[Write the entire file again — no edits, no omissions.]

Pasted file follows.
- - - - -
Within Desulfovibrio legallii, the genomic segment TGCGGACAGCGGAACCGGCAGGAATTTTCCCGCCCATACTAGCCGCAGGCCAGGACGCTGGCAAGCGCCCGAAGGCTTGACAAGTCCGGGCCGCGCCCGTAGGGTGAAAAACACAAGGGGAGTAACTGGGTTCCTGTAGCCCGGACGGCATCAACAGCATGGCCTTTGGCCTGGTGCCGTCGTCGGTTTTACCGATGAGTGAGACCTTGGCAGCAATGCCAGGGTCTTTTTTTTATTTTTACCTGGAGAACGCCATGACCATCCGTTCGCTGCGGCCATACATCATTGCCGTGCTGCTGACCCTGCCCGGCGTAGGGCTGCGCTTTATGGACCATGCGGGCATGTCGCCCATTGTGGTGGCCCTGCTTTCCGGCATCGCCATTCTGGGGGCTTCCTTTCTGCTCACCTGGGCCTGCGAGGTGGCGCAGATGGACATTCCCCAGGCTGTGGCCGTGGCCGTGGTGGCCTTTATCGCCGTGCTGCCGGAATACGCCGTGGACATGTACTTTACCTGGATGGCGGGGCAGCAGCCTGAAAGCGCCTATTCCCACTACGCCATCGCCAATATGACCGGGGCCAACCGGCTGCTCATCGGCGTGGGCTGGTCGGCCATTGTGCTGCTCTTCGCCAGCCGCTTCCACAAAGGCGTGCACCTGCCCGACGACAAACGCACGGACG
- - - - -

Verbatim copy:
Within Desulfovibrio legallii, the genomic segment TGCGGACAGCGGAACCGGCAGGAATTTTCCCGCCCATACTAGCCGCAGGCCAGGACGCTGGCAAGCGCCCGAAGGCTTGACAAGTCCGGGCCGCGCCCGTAGGGTGAAAAACACAAGGGGAGTAACTGGGTTCCTGTAGCCCGGACGGCATCAACAGCATGGCCTTTGGCCTGGTGCCGTCGTCGGTTTTACCGATGAGTGAGACCTTGGCAGCAATGCCAGGGTCTTTTTTTTATTTTTACCTGGAGAACGCCATGACCATCCGTTCGCTGCGGCCATACATCATTGCCGTGCTGCTGACCCTGCCCGGCGTAGGGCTGCGCTTTATGGACCATGCGGGCATGTCGCCCATTGTGGTGGCCCTGCTTTCCGGCATCGCCATTCTGGGGGCTTCCTTTCTGCTCACCTGGGCCTGCGAGGTGGCGCAGATGGACATTCCCCAGGCTGTGGCCGTGGCCGTGGTGGCCTTTATCGCCGTGCTGCCGGAATACGCCGTGGACATGTACTTTACCTGGATGGCGGGGCAGCAGCCTGAAAGCGCCTATTCCCACTACGCCATCGCCAATATGACCGGGGCCAACCGGCTGCTCATCGGCGTGGGCTGGTCGGCCATTGTGCTGCTCTTCGCCAGCCGCTTCCACAAAGGCGTGCACCTGCCCGACGACAAACGCACGGACG